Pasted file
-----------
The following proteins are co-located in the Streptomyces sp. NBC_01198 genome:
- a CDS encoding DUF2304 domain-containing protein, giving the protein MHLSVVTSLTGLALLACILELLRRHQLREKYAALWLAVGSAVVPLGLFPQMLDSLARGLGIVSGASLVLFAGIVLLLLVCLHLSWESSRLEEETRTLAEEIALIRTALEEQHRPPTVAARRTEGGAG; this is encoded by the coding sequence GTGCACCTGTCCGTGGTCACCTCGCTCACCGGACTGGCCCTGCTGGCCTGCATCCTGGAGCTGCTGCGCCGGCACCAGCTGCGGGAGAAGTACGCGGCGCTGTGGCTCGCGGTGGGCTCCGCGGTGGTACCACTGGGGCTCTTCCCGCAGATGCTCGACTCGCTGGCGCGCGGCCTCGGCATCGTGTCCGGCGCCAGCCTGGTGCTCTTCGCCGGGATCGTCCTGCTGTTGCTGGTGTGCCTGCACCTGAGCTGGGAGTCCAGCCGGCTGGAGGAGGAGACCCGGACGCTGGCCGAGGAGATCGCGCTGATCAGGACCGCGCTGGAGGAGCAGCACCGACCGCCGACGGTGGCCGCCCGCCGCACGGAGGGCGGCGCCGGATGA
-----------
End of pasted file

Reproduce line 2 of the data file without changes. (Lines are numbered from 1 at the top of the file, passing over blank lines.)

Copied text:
- a CDS encoding DUF2304 domain-containing protein, giving the protein MHLSVVTSLTGLALLACILELLRRHQLREKYAALWLAVGSAVVPLGLFPQMLDSLARGLGIVSGASLVLFAGIVLLLLVCLHLSWESSRLEEETRTLAEEIALIRTALEEQHRPPTVAARRTEGGAG; this is encoded by the coding sequence GTGCACCTGTCCGTGGTCACCTCGCTCACCGGACTGGCCCTGCTGGCCTGCATCCTGGAGCTGCTGCGCCGGCACCAGCTGCGGGAGAAGTACGCGGCGCTGTGGCTCGCGGTGGGCTCCGCGGTGGTACCACTGGGGCTCTTCCCGCAGATGCTCGACTCGCTGGCGCGCGGCCTCGGCATCGTGTCCGGCGCCAGCCTGGTGCTCTTCGCCGGGATCGTCCTGCTGTTGCTGGTGTGCCTGCACCTGAGCTGGGAGTCCAGCCGGCTGGAGGAGGAGACCCGGACGCTGGCCGAGGAGATCGCGCTGATCAGGACCGCGCTGGAGGAGCAGCACCGACCGCCGACGGTGGCCGCCCGCCGCACGGAGGGCGGCGCCGGATGA